For further information, please contact Director for International Policy Isabelle Icso (iicso@uschamber.com).

Russia Sanctions, Export Controls Continue to Evolve

The Chamber and its members have continued to confer regularly with Biden administration officials on the ongoing evolution of U.S. and allied sanctions and export controls on Russia. Key points of contact are, of course, the Department of the Treasury’s Office of Foreign Assets Control (OFAC) and the Department of Commerce’s Bureau of Industry and Security (BIS).

Some recent exchanges have focused on recent prohibitions on new investment and services in Russia. On the investment ban, officials have advised that the investment measure only covers new investments (i.e., those occurring after the effective date) and does not cover divestments.

The services ban, which is set to take effect June 7, excludes (1) any service to an entity located in the Russian Federation that is owned or controlled, directly or indirectly, by a United States person; or (2) any service in connection with the wind down or divestiture of an entity located in the Russian Federation that is not owned or controlled, directly or indirectly, by a Russian person.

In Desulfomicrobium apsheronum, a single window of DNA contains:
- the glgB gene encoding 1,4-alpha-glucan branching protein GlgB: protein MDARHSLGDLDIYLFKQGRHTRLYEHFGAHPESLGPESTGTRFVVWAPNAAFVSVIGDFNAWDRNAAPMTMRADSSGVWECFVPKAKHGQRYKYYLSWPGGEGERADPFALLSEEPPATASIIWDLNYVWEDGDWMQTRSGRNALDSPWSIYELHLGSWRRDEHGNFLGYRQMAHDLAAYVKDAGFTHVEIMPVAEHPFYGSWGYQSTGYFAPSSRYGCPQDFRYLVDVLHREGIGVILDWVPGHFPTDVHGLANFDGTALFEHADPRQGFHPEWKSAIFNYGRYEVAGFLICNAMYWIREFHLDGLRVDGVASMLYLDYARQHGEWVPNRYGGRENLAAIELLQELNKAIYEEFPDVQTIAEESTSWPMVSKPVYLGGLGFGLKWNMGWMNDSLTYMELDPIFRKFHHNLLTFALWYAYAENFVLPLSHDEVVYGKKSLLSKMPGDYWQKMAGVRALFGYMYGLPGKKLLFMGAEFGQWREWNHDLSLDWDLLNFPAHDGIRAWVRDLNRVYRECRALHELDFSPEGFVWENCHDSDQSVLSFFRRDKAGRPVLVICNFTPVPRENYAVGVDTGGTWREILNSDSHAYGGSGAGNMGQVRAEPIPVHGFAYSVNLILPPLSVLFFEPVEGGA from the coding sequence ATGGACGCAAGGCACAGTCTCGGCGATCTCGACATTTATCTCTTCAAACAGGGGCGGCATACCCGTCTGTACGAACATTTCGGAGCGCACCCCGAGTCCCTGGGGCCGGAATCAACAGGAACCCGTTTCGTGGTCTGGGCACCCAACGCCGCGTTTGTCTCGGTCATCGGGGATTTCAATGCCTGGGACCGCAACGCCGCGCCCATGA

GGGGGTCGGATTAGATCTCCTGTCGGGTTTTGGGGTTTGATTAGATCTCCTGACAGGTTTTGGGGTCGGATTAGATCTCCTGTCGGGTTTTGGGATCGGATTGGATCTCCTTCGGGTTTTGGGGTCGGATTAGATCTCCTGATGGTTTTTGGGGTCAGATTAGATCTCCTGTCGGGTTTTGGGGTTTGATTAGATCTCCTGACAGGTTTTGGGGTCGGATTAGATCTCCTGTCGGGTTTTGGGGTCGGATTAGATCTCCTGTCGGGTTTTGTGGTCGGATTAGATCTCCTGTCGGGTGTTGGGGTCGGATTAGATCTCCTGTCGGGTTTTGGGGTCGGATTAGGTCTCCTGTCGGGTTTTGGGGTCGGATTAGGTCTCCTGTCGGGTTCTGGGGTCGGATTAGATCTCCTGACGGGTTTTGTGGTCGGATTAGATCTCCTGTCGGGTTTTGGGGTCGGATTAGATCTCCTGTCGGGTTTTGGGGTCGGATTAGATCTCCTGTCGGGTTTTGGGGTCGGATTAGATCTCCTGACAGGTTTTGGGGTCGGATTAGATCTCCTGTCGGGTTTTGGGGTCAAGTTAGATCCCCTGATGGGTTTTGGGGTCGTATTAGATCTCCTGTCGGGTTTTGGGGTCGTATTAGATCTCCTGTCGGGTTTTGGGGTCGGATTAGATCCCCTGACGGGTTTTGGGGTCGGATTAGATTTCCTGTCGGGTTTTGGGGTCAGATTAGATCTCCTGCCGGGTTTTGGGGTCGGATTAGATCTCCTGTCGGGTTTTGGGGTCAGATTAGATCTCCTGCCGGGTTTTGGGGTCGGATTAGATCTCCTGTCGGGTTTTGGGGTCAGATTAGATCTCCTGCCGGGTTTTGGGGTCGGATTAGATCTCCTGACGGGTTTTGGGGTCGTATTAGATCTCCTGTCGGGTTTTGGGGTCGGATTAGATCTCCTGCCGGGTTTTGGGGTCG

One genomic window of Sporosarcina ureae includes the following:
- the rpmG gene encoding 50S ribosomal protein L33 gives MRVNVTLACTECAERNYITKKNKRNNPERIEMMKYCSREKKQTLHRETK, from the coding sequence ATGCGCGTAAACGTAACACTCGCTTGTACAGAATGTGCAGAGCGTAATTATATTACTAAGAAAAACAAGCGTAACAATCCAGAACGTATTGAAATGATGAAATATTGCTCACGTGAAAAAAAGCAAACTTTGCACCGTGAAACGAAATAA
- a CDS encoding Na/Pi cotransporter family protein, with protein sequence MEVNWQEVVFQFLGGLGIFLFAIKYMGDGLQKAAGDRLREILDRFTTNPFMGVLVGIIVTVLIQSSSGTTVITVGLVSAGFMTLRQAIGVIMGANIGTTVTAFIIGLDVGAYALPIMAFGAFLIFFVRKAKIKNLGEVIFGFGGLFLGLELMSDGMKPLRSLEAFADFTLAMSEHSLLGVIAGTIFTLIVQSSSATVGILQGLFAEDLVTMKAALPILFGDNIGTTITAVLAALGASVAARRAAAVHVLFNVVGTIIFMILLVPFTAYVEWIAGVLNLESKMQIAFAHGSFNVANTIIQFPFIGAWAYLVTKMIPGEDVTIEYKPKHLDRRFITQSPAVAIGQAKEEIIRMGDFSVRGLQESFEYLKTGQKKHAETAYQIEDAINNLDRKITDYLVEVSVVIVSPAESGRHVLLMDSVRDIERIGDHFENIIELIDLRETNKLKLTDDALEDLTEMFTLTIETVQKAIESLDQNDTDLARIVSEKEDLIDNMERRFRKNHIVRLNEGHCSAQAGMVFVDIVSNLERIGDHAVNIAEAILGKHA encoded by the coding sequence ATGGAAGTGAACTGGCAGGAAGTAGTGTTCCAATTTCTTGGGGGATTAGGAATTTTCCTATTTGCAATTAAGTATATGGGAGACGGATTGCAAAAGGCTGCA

Questions have also arisen about whether an extension may be in the offing for General License 13 relating to transactions involving the Central Bank of Russia; the license will expire June 24. Officials have indicated that OFAC and the State Department are actively working on that issue and understand the need for action and more information. An indefinite extension is unlikely.

With regard to export controls, officials continue their extensive coordination with allies as well as efforts to avoid “backfilling,” when foreign companies overtake contracts or other business opportunities that have been abandoned by a U.S. or allied country because of the sanctions. The United States is working with at least 37 allies that have imposed nearly identical export controls on Russia, and officials are also in close communication with other nations to ensure respect for the export controls regime.

The Chamber will continue to monitor developments and engage with the administration and Congress as these policies are implemented. For further information, please contact Senior Vice President for International Policy John Murphy (jmurphy@uschamber.com) or Director for International Policy Isabelle Icso (iicso@uschamber.com). On matters related to Ukraine’s humanitarian crisis, please contact U.S. Chamber of Commerce Foundation Senior Vice President Marc DeCourcey (mdecourcey@uschamber.com).

Commentary